-c <count>    of snapshots before exiting

-t            Includes Top Processes stats (-T also collects command arguments)

-x            Capacity Planning=15 min snapshots for 1 day. (nmon -ft -s 900 -c 96)



Although you can gather and present much data quickly,

don’t just glance at the data – really look at what it’s telling you, and if you don’t understand what you’re looking at – then look it up and find out what you may be missing.




— Toggles on/off to control what is displayed —

b   = Black and white mode (or use -b command line option)

c   = CPU Utilization stats with bar graphs (CPU core threads)

C   = CPU Utilization as above but concise wide view (up to 192 CPUs)

d   = Disk I/O Busy% & Graphs of Read and Write KB/s

D   = Disk I/O Numbers including Transfers, Average Block Size & Peaks (type: 0 to reset)

g   = User Defined Disk Groups            (assumes -g <file> when starting nmon)

G   = Change Disk stats (d) to just disks (assumes -g auto   when starting nmon)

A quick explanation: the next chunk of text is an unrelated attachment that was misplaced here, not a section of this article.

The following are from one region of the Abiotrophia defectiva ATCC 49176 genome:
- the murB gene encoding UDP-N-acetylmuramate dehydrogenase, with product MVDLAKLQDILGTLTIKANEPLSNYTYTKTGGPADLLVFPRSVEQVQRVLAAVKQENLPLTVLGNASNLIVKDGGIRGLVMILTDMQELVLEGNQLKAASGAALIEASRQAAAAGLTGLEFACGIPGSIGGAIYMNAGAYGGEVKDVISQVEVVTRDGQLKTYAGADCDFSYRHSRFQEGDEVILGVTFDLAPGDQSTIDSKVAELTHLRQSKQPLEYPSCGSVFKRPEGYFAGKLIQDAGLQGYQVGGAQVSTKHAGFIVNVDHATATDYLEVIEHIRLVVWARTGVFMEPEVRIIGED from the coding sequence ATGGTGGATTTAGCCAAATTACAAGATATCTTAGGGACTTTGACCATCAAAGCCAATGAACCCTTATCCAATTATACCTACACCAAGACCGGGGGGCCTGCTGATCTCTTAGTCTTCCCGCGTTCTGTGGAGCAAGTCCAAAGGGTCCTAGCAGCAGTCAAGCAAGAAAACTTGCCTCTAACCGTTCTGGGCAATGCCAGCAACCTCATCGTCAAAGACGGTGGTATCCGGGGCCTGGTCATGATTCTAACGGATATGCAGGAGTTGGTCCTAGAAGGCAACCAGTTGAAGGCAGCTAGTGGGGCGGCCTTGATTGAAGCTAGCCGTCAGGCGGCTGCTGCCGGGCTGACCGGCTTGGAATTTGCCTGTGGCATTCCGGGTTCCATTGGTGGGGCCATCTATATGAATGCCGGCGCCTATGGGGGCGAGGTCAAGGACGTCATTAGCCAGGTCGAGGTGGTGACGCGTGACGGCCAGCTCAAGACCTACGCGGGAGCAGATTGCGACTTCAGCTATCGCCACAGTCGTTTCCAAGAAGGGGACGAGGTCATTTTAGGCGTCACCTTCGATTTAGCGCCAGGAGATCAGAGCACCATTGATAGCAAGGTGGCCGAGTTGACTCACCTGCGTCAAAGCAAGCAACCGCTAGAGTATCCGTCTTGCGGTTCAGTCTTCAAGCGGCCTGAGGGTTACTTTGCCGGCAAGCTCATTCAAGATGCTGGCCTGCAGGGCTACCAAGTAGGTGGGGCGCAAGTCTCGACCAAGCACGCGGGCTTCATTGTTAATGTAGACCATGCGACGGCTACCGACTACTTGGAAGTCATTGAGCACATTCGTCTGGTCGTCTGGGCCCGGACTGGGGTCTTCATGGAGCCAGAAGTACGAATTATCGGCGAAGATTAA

h   = This help information

j   = File Systems including Journal File Systems

J   =  Reduces “j” output by removing unreal File Systems

k   = Kernel stats Run Queue, context-switch, fork, Load Average & Uptime

l   = Long term Total CPU (over 75 snapshots) via bar graphs

L   = Large and =Huge memory page stats

m   = Memory & Swap stats

M   = MHz for machines with variable frequency 1st=Threads 2nd=Cores 3=Graphs

n   = Network stats & errors (if no errors it disappears)

N   = NFS – Network File System

     1st NFS V2 & V3, 2nd=NFS4-Client & 3rd=NFS4-Server

o   = Disk I/O Map (one character per disk pixels showing how busy it is)

     Particularly good if you have 100’s of disks

q   = Quit

r   = Resources: Machine type, name, cache details & OS version & Distro + LPAR

t   = Top Processes: select the data & order 1=Basic, 3=Perf 4=Size 5=I/O=root only

u   = Top Process with command line details

U   = CPU utilization stats – all 10 Linux stats:

     user, user_nice, system, idle, iowait, irq, softirq, steal, guest, guest_nice

v   = Experimental Verbose mode – tries to make recommendations

V   = Virtual Memory stats



I find the info useful and sometimes will set up multiple terminals using Terminator.

You may find NMON useful, and a good tool to see what’s going on behind the scenes on your LINUX system.